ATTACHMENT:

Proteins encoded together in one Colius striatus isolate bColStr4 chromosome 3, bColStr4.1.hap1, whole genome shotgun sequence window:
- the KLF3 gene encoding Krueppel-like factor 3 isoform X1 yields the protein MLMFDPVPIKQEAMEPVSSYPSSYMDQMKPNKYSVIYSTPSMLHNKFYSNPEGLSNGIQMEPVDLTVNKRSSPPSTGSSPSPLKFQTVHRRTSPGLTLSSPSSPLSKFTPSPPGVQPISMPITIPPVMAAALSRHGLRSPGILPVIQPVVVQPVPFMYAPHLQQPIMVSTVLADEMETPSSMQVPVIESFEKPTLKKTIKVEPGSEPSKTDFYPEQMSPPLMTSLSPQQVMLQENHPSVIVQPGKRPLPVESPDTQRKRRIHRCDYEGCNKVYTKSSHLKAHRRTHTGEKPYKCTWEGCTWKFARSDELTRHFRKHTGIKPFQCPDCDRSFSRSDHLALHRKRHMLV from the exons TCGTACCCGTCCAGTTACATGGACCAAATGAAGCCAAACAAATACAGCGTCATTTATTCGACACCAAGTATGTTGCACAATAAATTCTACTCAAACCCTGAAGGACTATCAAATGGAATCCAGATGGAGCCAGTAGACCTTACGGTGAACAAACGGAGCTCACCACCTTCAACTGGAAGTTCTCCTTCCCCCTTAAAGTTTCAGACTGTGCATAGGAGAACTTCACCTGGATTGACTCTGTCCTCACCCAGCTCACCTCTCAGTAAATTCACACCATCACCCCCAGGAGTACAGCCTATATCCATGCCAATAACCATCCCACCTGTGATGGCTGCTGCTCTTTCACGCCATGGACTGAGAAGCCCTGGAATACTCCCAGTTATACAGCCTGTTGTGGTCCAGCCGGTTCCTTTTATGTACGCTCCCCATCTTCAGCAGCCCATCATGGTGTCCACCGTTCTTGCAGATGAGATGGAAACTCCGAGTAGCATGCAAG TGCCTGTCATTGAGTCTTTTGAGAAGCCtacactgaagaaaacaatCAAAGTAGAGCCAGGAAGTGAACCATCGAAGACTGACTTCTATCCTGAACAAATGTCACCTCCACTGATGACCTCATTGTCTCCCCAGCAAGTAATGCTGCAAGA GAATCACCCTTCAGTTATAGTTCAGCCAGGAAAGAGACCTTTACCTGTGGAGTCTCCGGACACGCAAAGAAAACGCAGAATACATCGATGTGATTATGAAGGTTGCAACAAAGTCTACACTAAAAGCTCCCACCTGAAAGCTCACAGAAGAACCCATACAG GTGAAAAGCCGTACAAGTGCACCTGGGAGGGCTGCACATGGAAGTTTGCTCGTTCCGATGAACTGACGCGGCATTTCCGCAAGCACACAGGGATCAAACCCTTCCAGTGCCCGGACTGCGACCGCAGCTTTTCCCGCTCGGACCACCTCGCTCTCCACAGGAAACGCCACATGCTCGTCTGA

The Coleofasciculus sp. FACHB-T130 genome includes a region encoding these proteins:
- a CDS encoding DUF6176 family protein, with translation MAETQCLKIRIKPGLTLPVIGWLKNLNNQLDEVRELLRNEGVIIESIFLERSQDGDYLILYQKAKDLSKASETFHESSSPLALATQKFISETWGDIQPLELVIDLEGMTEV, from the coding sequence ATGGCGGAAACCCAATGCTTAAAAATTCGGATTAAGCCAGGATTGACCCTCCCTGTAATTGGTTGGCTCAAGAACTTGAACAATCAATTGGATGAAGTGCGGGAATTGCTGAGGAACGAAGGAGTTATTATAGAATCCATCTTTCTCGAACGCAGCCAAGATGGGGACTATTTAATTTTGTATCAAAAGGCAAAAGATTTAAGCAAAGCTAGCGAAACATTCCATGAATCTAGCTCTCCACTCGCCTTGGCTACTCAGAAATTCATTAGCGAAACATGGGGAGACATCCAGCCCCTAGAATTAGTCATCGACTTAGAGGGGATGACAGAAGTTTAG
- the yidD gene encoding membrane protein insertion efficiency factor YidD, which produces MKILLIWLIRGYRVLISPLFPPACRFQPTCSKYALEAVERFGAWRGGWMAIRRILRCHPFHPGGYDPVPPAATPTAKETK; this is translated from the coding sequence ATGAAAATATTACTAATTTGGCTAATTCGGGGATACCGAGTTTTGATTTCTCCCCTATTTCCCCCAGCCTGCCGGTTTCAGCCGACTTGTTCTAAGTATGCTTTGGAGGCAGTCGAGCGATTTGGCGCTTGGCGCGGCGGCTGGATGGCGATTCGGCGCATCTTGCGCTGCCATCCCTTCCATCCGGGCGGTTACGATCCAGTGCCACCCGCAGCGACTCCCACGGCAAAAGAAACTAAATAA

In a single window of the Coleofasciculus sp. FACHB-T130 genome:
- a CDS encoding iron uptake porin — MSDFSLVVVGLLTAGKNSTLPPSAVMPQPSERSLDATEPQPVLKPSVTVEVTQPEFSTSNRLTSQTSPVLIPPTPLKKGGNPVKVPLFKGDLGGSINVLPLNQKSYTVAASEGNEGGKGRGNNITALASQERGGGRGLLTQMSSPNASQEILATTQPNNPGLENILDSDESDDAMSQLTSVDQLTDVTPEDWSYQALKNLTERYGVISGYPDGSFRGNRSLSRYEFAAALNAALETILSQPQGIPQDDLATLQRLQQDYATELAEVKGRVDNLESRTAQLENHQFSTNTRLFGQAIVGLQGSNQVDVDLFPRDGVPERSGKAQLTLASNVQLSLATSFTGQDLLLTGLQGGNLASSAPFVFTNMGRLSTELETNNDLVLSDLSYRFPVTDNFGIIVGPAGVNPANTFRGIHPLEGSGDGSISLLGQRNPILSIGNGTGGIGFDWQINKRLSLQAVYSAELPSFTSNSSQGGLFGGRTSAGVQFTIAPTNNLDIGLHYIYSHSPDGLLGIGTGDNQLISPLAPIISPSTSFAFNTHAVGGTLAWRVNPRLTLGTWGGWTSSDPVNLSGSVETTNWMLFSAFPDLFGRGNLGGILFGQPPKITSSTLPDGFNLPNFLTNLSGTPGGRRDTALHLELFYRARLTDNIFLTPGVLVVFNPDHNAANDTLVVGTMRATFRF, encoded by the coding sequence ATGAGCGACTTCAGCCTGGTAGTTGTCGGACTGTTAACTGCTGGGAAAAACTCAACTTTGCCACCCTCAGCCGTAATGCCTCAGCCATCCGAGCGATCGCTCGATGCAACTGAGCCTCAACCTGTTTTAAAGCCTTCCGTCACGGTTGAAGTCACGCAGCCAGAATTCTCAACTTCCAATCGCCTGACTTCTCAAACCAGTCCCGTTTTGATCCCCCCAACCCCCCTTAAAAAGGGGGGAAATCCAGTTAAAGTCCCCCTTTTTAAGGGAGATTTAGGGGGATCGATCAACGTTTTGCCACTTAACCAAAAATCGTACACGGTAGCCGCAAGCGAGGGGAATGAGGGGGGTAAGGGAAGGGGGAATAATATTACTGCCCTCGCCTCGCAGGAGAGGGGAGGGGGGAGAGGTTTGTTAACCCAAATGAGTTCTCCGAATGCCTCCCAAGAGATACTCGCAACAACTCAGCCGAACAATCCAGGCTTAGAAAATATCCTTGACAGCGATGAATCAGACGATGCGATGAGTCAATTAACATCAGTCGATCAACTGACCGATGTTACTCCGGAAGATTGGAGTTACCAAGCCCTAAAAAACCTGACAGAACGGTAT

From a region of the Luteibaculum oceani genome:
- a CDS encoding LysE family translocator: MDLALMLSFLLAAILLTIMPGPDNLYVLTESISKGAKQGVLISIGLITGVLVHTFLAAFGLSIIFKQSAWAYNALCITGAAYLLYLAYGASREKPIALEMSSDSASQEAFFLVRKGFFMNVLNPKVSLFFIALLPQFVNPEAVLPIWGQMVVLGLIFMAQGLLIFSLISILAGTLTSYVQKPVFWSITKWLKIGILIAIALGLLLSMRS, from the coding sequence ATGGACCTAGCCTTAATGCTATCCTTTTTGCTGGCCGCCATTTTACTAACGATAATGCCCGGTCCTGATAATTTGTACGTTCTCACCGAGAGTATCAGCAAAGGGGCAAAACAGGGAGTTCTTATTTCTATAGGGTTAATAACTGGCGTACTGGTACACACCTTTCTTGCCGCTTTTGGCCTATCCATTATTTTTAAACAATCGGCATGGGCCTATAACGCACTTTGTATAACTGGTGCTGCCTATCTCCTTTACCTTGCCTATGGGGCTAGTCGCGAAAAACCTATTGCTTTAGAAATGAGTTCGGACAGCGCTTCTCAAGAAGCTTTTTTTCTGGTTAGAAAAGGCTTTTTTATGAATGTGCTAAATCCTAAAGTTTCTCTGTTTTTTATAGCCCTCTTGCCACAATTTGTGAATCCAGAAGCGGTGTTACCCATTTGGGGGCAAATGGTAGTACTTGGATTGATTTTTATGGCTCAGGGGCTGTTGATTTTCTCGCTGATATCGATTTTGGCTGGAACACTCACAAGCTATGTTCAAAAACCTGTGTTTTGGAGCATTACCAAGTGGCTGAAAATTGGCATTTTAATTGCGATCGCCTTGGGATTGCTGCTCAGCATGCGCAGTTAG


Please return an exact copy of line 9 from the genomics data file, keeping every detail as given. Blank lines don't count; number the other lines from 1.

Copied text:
- a CDS encoding LysE family translocator: MDLALMLSFLLAAILLTIMPGPDNLYVLTESISKGAKQGVLISIGLITGVLVHTFLAAFGLSIIFKQSAWAYNALCITGAAYLLYLAYGASREKPIALEMSSDSASQEAFFLVRKGFFMNVLNPKVSLFFIALLPQFVNPEAVLPIWGQMVVLGLIFMAQGLLIFSLISILAGTLTSYVQKPVFWSITKWLKIGILIAIALGLLLSMRS, from the coding sequence ATGGACCTAGCCTTAATGCTATCCTTTTTGCTGGCCGCCATTTTACTAACGATAATGCCCGGTCCTGATAATTTGTACGTTCTCACCGAGAGTATCAGCAAAGGGGCAAAACAGGGAGTTCTTATTTCTATAGGGTTAATAACTGGCGTACTGGTACACACCTTTCTTGCCGCTTTTGGCCTATCCATTATTTTTAAACAATCGGCATGGGCCTATAACGCACTTTGTATAACTGGTGCTGCCTATCTCCTTTACCTTGCCTATGGGGCTAGTCGCGAAAAACCTATTGCTTTAGAAATGAGTTCGGACAGCGCTTCTCAAGAAGCTTTTTTTCTGGTTAGAAAAGGCTTTTTTATGAATGTGCTAAATCCTAAAGTTTCTCTGTTTTTTATAGCCCTCTTGCCACAATTTGTGAATCCAGAAGCGGTGTTACCCATTTGGGGGCAAATGGTAGTACTTGGATTGATTTTTATGGCTCAGGGGCTGTTGATTTTCTCGCTGATATCGATTTTGGCTGGAACACTCACAAGCTATGTTCAAAAACCTGTGTTTTGGAGCATTACCAAGTGGCTGAAAATTGGCATTTTAATTGCGATCGCCTTGGGATTGCTGCTCAGCATGCGCAGTTAG